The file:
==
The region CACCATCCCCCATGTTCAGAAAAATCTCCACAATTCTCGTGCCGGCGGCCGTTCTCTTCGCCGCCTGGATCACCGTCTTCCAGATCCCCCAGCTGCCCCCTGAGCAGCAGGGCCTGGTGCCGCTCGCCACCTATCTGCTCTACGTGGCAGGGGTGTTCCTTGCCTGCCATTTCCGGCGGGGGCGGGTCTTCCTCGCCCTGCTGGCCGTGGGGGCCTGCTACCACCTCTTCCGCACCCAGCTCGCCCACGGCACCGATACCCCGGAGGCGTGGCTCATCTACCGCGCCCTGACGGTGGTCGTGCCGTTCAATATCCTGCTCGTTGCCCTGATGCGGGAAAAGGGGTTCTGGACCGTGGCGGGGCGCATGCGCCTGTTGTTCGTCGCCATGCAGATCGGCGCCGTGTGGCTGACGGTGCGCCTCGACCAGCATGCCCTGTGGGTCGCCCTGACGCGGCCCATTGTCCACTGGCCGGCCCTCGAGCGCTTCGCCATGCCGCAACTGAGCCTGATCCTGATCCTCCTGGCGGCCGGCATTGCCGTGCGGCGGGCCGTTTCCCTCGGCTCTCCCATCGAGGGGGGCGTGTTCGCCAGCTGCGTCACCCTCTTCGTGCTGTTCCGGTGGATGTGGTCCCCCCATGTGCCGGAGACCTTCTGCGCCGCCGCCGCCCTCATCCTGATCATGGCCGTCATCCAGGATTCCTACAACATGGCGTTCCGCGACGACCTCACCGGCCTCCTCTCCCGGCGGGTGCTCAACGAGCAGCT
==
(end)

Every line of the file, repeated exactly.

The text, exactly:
The region CACCATCCCCCATGTTCAGAAAAATCTCCACAATTCTCGTGCCGGCGGCCGTTCTCTTCGCCGCCTGGATCACCGTCTTCCAGATCCCCCAGCTGCCCCCTGAGCAGCAGGGCCTGGTGCCGCTCGCCACCTATCTGCTCTACGTGGCAGGGGTGTTCCTTGCCTGCCATTTCCGGCGGGGGCGGGTCTTCCTCGCCCTGCTGGCCGTGGGGGCCTGCTACCACCTCTTCCGCACCCAGCTCGCCCACGGCACCGATACCCCGGAGGCGTGGCTCATCTACCGCGCCCTGACGGTGGTCGTGCCGTTCAATATCCTGCTCGTTGCCCTGATGCGGGAAAAGGGGTTCTGGACCGTGGCGGGGCGCATGCGCCTGTTGTTCGTCGCCATGCAGATCGGCGCCGTGTGGCTGACGGTGCGCCTCGACCAGCATGCCCTGTGGGTCGCCCTGACGCGGCCCATTGTCCACTGGCCGGCCCTCGAGCGCTTCGCCATGCCGCAACTGAGCCTGATCCTGATCCTCCTGGCGGCCGGCATTGCCGTGCGGCGGGCCGTTTCCCTCGGCTCTCCCATCGAGGGGGGCGTGTTCGCCAGCTGCGTCACCCTCTTCGTGCTGTTCCGGTGGATGTGGTCCCCCCATGTGCCGGAGACCTTCTGCGCCGCCGCCGCCCTCATCCTGATCATGGCCGTCATCCAGGATTCCTACAACATGGCGTTCCGCGACGACCTCACCGGCCTCCTCTCCCGGCGGGTGCTCAACGAGCAGCT